Researchers need to develop measures for safe artificial intelligence before businesses and consumers widely adopt it, experts said.» Read More
Inflation worries are again gnawing at stocks. That sent gold and oil racing to new highs as the greenback hit new lows. The resulting concern about inflation promises to be a topic on investors' minds Thursday as they await rate decisions from the Bank of England and the European Central Bank, ahead of the U.S. open.
The Dow snaps a losing streak as oil hits another all-time high. Get the news behind the headlines in the Word on the Street.
Here's our Fast Money Final Trade. Our gang gives you tomorrow's best trades, right now!
Stocks clawed their way back to close higher Wednesday after a rollercoaster day of trading loaded with news.
There's an opportunity to make money, and Cramer doesn't want investors missing it.
When in doubt, delay! That appears to be the strategy at Yahoo, where the company's board has authorized a deadline extension for outsiders to nominate their own slate of directors, which would have been next week. The new deadline will now be 10 days after the company announces the date of its annual shareholder meeting. This clock indeed is ticking...
Stocks pulled back in afternoon trading Wednesday, led by financials, as news on Ambac trickled out.
Yahoo has extended a deadline for nominating candidates to its board, giving the struggling Internet pioneer more time to search for a white knight to help it fight off an unwanted takeover bid from Microsoft.
Yahoo has stepped up merger talks with AOL in an effort to avoid being taken over by Microsoft.
Yahoo and media conglomerate Time Warner have stepped up talks to create an alternative to Microsoft's offer to take over the Web company, the Wall Street Journal reported on Wednesday citing people familiar with the matter.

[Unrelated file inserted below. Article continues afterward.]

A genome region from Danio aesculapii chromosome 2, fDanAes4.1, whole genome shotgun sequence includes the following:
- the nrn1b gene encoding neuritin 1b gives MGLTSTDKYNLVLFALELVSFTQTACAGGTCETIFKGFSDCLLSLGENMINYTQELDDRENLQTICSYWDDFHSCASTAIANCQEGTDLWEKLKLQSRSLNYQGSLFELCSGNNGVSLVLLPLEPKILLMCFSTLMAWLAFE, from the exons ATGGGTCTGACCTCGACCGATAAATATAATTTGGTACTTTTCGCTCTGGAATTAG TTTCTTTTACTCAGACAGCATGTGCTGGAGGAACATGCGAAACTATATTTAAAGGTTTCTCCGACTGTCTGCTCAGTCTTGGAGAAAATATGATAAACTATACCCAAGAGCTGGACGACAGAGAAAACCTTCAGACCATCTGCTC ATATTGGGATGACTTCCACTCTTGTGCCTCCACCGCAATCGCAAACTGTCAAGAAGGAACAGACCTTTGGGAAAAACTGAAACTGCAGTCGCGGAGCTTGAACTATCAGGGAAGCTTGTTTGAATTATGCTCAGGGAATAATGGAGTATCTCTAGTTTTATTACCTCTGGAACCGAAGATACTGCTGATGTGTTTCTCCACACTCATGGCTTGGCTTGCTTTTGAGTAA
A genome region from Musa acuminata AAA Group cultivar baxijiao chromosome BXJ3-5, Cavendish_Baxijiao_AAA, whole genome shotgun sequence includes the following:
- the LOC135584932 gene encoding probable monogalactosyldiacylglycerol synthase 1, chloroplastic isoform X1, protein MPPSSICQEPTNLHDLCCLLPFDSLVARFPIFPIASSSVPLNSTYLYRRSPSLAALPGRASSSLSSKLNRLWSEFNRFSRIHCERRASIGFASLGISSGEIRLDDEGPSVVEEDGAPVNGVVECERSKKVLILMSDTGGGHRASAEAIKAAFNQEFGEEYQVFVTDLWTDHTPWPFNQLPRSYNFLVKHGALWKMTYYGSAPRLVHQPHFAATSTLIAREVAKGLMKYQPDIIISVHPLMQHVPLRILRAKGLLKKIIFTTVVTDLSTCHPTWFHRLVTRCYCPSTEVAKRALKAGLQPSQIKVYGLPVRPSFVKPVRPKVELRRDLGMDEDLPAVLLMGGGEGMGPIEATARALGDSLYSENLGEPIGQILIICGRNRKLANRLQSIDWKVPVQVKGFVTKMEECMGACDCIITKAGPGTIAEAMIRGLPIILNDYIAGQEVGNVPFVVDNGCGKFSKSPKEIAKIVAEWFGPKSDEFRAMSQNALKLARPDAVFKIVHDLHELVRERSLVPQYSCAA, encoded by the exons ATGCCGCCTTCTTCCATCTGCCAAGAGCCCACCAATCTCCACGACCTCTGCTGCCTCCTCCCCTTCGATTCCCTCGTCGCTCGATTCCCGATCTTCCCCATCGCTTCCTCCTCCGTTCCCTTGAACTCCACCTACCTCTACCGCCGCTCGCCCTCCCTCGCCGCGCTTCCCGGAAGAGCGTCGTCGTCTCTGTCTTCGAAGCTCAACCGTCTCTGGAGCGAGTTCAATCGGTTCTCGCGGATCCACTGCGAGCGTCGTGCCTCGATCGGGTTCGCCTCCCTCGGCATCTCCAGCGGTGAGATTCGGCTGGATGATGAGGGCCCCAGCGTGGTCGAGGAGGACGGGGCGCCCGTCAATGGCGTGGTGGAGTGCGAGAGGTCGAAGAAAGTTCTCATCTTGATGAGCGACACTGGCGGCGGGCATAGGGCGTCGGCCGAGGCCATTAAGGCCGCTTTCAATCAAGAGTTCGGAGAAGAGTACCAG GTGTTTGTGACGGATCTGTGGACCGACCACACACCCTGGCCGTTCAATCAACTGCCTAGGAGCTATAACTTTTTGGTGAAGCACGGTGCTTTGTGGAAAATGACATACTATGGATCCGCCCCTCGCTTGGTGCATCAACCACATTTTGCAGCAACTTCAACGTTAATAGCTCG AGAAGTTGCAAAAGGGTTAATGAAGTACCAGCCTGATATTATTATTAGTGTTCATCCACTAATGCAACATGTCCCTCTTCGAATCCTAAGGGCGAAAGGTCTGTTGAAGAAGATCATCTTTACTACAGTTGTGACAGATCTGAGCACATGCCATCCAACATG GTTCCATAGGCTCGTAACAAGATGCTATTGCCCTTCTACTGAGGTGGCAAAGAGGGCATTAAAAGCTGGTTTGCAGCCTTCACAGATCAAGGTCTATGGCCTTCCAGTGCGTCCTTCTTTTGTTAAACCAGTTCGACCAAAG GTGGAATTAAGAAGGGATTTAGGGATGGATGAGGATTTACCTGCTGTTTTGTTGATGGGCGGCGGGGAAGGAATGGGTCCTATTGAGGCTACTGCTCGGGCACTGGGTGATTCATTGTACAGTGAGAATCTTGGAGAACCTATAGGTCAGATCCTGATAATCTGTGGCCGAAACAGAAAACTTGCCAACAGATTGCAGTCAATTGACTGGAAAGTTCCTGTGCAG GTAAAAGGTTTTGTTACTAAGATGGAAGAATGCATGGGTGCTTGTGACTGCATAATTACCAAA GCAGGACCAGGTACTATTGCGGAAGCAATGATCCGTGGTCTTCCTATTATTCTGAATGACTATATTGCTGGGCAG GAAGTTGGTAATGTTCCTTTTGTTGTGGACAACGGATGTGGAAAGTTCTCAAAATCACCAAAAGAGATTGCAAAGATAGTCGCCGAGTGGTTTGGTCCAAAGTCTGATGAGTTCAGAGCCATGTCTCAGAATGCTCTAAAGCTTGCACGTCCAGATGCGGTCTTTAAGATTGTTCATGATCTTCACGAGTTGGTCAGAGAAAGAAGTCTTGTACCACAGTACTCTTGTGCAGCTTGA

Time to sort through the Fast Money in-box and answer more of your questions. Marcus writes, what do you think about Ruth’s Chris (RUTH)? Is it an early consumer discretionary play?
As stocks continued to tumble, CNBC asked the experts where they would put money now.
Apple CEO Steve Jobs told shareholders that the company has no plans for either a stock buyback or dividend.
Today's disaster du jour comes from Intel, the world's largest chipmaker, reducing gross margin expectations for the first quarter by a couple of percentage points. The company now expects gross margins of about 54 percent, compared to its original forecast of 56 percent.
The chairman of Holland and Co. sees the bears going away by this summer, making this the ideal time to be buying.
Apple shares are down close to 40% from its high last year. As Jim Goldman discussed on The Call today, is now the time for a buyback?
Unlike most American consumers, whose failure to save has exasperated economists for years, the typical American corporation has increased its savings so sharply that it probably has enough cash on hand to completely pay off its debts.
When it comes to Apple and the company's sagging stock price--and increasingly frustrated shareholders--it seems to me a solution is getting clearer by the day. Stock buyback.
As you might expect, my earlier post calling on Steve Jobs to announce a shareholder buyback at tomorrow's Apple spacer annual shareholder meeting, generated quite a bit of reader reaction. As we prepare to cover the meeting, I'm curious how many of you plan to attend...
Microsoft still considers its takeover offer for Yahoo, currently valued at about $42 billion, to be reasonable despite Yahoo's rejection of the bid, Microsoft's chief executive said.